General Counsels' Proactive Involvement in Supply Chains
When I've spoken to general counsel about their hiring practices for in-house counsel, concerns invariably come up in relation to hiring lawyers who have only law firm experience. One question is, can the law firm lawyer make the transition from reactive legal counsel (responding to and hopefully resolving a specific instance of "something gone wrong") to proactive legal counsel (serving as a strategic partner who can work with units throughout the business to reduce risk, smooth day-to-day operations, and ultimately save the business money)? Ed Silverstein's "Chain of ethics: General counsel have key role in developing ethical, well-managed supply chains" in Inside Counsel provides yet another illustration of how in-house counsel can be proactive. With help from Sarah Rathke of Squire Patton Boggs, Robert Handfield of North Carolina State University, Sarah Altschuller of Foley Hoag, Neal White of McDermott Will & Emery, and Sue Helper of the U.S. Department of Commerce, the article examines three specific areas where general counsel (and of course other in-house counsel) can make a proactive difference:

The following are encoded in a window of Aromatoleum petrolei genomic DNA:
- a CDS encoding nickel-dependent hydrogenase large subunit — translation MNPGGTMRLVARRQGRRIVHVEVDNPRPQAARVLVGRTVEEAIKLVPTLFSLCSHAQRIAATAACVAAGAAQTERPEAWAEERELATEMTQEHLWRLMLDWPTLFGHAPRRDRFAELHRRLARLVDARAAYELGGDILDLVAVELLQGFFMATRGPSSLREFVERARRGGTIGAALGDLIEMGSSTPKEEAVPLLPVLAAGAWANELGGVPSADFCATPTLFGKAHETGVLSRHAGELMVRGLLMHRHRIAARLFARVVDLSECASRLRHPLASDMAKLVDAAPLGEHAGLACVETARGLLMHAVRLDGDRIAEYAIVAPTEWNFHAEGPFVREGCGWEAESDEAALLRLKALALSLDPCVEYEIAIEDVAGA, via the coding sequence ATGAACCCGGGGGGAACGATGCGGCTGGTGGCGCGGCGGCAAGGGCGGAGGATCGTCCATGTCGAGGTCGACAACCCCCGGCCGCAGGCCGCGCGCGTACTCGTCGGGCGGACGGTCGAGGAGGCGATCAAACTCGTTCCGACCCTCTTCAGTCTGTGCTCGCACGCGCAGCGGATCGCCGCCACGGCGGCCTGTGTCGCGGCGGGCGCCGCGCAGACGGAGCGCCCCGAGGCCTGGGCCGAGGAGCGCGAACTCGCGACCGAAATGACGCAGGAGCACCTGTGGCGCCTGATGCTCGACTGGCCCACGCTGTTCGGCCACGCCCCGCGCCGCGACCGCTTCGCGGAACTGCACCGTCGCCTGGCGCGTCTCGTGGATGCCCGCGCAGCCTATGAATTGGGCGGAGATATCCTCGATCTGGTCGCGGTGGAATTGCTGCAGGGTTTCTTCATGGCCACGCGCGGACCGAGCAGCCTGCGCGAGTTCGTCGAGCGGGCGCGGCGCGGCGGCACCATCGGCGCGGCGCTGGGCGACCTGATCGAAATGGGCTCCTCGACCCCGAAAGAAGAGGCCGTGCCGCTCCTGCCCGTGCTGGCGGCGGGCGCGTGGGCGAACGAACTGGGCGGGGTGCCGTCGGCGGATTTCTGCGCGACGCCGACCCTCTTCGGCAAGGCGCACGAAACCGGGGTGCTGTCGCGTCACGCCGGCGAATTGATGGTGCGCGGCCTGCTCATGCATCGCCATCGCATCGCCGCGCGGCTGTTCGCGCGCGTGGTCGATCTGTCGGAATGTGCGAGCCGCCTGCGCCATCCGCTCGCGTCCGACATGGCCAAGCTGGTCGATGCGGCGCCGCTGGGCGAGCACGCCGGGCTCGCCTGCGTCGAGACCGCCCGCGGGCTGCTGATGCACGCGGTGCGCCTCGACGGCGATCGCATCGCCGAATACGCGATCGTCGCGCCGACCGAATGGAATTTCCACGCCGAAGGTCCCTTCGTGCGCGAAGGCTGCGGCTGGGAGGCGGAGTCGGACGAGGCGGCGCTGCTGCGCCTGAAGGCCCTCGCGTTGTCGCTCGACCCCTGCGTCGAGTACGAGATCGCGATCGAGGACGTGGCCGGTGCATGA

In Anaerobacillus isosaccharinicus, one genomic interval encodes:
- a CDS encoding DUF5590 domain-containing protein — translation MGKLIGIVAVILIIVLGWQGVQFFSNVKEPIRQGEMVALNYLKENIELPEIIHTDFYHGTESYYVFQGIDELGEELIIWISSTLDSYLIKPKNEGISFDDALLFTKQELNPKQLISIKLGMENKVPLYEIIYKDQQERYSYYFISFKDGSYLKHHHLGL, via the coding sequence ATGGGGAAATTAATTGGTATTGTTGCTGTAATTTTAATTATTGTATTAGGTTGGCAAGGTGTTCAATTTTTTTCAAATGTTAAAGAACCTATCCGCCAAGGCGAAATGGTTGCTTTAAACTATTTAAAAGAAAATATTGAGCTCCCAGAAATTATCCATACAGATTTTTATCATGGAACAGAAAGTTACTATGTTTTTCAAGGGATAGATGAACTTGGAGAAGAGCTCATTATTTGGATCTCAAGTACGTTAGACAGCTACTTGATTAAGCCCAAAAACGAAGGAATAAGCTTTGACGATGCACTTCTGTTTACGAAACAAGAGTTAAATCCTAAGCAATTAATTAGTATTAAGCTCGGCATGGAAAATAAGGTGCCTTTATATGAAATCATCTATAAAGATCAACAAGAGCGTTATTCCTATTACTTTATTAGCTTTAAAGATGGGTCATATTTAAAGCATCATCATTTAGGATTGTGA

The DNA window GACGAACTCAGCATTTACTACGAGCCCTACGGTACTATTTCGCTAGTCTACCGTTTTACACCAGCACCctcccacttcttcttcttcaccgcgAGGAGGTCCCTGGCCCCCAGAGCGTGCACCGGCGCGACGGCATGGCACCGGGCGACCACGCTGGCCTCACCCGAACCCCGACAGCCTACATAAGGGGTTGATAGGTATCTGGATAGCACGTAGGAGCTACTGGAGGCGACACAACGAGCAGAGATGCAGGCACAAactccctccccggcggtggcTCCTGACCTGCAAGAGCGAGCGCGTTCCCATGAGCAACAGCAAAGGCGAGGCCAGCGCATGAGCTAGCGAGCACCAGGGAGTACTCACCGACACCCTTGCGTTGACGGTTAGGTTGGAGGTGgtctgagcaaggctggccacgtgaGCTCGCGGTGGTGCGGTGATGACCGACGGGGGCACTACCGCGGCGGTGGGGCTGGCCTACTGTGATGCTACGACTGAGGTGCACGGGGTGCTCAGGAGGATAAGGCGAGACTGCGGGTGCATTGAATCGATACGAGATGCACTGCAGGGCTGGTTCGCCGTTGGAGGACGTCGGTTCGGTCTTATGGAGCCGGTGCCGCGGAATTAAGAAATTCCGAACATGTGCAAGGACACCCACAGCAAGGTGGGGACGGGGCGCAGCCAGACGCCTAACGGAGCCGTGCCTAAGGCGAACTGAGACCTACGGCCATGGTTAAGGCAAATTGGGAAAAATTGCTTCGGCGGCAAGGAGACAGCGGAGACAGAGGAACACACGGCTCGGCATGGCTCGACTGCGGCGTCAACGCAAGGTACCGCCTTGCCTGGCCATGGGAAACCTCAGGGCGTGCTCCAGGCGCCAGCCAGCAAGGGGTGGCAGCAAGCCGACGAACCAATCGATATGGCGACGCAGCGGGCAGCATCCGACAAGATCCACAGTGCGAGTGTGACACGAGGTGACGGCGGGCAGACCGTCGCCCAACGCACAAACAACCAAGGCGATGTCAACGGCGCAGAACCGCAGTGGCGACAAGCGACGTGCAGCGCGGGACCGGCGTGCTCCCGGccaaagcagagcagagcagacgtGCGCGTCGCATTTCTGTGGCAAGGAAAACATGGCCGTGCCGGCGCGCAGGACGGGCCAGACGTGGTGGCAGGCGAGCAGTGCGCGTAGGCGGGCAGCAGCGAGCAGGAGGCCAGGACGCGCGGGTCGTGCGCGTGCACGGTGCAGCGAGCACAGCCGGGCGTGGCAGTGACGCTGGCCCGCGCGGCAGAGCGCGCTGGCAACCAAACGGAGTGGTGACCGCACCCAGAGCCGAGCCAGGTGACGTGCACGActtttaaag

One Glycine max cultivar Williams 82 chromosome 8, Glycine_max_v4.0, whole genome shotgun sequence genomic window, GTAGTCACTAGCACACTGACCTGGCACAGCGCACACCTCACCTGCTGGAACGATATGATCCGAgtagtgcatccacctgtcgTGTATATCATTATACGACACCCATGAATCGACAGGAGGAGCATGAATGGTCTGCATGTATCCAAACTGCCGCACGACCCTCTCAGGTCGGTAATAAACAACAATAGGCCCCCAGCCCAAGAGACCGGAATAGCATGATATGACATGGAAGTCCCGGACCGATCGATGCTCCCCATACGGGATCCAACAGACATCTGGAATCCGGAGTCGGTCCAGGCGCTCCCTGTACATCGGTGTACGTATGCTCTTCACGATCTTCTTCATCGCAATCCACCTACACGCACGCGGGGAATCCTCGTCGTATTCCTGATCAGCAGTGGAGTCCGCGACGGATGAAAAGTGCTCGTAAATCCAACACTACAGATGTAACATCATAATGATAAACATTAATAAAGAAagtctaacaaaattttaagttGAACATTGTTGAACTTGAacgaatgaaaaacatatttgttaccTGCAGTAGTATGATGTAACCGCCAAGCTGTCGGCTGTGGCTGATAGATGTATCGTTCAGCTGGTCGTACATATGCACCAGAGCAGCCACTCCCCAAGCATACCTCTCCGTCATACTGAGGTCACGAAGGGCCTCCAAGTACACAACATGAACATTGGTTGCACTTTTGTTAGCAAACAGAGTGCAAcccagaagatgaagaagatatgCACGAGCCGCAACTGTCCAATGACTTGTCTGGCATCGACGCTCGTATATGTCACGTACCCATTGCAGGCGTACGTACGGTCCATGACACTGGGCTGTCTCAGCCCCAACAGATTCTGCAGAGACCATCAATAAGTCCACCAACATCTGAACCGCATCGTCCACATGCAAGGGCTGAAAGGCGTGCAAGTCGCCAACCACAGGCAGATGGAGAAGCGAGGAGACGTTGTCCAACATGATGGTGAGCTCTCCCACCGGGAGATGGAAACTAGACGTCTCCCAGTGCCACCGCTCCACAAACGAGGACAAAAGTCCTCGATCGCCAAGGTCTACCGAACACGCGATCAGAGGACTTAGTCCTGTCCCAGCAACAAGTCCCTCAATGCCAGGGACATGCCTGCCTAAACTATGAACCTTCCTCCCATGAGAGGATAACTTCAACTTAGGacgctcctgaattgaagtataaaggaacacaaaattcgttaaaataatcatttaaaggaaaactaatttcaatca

Contracts, contract management, and risk management throughout the product life cycle.
Ethics, social responsibility, compliance, and vendor relationships -- especially related to operations abroad.
The tracking of pending legislation and regulations, and their impact on the business.
If you have experience in these areas, you'll want to highlight that one your resume. If you don't, then that's a soft spot in your skill set that you'll want to address.